Lytic viral infection of bacterioplankton in deep waters of the western Pacific Ocean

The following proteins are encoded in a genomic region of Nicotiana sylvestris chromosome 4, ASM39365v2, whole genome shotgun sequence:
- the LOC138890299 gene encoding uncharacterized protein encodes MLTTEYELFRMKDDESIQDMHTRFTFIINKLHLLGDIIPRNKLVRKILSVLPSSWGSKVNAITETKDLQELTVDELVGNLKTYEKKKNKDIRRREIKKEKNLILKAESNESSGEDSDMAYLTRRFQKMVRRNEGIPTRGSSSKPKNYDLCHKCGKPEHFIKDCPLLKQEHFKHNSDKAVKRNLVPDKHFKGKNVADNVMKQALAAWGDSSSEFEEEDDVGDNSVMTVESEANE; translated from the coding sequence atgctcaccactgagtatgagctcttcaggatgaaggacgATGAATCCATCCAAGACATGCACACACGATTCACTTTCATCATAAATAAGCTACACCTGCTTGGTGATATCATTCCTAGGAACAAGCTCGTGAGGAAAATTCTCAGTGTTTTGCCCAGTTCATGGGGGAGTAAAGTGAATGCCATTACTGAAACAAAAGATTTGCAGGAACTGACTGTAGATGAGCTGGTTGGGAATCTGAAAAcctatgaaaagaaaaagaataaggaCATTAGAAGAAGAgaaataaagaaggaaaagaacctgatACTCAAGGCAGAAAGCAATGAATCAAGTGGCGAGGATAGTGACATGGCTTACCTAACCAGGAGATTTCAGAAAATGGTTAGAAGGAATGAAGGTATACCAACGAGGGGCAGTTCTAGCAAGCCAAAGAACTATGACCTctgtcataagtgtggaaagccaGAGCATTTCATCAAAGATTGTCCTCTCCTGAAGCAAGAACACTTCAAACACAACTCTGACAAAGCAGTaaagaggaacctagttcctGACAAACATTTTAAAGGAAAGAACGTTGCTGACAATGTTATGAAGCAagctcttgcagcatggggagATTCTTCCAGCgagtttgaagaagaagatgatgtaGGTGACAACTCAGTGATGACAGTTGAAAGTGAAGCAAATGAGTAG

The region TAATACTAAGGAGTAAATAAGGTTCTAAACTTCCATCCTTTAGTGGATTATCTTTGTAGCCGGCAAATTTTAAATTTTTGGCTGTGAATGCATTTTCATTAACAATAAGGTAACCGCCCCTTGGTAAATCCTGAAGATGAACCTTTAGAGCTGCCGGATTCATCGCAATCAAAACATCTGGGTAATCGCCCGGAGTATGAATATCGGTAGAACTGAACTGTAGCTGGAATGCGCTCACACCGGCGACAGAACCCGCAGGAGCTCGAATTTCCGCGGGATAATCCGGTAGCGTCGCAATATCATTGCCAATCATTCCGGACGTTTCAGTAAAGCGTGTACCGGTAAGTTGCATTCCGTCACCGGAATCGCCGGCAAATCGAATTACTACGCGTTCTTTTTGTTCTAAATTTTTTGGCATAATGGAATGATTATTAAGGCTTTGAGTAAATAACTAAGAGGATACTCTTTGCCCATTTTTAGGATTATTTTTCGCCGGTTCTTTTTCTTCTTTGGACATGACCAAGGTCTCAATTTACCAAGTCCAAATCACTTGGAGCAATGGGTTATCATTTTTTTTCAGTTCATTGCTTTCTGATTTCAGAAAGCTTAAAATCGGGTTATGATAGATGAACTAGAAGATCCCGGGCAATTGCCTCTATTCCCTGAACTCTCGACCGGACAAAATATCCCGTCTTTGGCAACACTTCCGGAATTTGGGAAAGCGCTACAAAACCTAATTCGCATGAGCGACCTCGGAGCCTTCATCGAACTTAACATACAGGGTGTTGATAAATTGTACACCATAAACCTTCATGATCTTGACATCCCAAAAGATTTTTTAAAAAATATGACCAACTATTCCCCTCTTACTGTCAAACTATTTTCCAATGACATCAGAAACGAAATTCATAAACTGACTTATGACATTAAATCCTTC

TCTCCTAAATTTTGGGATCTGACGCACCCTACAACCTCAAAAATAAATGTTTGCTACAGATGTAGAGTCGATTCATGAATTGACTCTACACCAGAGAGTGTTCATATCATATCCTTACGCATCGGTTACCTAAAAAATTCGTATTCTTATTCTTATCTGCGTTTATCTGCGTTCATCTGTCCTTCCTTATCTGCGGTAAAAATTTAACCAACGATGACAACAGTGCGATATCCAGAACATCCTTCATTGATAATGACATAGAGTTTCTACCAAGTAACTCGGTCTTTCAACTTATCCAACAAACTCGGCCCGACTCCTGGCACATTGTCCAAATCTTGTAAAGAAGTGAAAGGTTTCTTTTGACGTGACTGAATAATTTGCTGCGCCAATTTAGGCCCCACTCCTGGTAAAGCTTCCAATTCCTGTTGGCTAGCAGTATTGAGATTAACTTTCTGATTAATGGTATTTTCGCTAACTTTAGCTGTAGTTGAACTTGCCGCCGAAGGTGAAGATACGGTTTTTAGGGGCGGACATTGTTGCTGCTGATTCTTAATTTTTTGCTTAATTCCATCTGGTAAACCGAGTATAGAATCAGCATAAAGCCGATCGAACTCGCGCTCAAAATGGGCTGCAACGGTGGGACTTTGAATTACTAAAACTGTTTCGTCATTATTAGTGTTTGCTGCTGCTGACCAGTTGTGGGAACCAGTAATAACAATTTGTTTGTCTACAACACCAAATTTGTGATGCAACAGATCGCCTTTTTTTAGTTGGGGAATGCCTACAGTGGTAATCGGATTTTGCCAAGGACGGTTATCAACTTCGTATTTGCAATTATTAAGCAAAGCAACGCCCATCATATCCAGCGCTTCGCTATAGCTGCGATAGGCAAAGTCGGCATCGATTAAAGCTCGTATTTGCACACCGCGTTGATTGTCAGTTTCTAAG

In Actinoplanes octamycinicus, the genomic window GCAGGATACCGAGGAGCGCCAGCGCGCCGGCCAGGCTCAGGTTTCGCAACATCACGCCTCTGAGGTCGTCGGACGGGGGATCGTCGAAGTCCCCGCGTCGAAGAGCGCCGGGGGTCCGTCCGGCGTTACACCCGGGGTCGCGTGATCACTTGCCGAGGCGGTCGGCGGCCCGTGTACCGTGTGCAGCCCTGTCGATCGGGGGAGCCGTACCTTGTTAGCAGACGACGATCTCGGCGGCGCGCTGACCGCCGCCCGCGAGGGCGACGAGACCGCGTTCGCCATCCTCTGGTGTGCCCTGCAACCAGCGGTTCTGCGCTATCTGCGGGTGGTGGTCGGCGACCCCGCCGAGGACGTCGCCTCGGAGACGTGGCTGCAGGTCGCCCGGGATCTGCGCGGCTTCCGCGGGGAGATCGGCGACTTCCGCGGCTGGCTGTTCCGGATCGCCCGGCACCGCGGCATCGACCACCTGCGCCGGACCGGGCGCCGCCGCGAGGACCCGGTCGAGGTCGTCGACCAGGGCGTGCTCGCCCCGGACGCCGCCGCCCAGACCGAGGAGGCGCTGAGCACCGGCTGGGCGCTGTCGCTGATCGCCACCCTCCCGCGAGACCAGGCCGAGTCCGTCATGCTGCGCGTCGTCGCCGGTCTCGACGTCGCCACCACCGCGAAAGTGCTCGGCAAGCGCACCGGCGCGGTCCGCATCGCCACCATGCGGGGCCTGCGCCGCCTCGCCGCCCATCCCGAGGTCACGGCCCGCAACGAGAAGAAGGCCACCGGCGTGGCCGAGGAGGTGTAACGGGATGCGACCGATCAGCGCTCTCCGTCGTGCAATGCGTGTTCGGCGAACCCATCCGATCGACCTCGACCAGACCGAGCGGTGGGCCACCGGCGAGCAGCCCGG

As the most abundant biological entities in the ocean, viruses influence host mortality and nutrient recycling mainly through lytic infection. Yet, the ecological characteristics of virioplankton and viral impacts on host mortality and biogeochemical cycling in the deep sea are largely unknown. In the present study, viral abundance and lytic infection were investigated throughout the water column in the western Pacific Ocean. Both the prokaryotic and viral abundance and production showed a significantly decreasing trend from epipelagic to meso- and bathypelagic waters. Viral abundance decreased from 0.36–1.05 × 10 10 particles L −1 to 0.43–0.80 × 10 9 particles L −1, while the virus : prokaryote ratio varied from 7.21 to 16.23 to 2.45–23.40, at the surface and 2000 m, respectively. Lytic viral production rates in surface and 2000 m waters were, on average, 1.03 × 10 10 L −1 day −1 and 5.74 × 10 8 L −1 day −1. Relatively high percentages of prokaryotic cells lysed by viruses at 1000 and 2000 m were observed, suggesting a significant contribution of viruses to prokaryotic mortality in the deep ocean. The carbon released by viral lysis in deep western Pacific Ocean waters was from 0.03 to 2.32 μg C L −1 day −1. Our findings demonstrated a highly dynamic and active viral population in these deep waters and suggested that virioplankton play an important role in the microbial loop and subsequently biogeochemical cycling in deep oceans.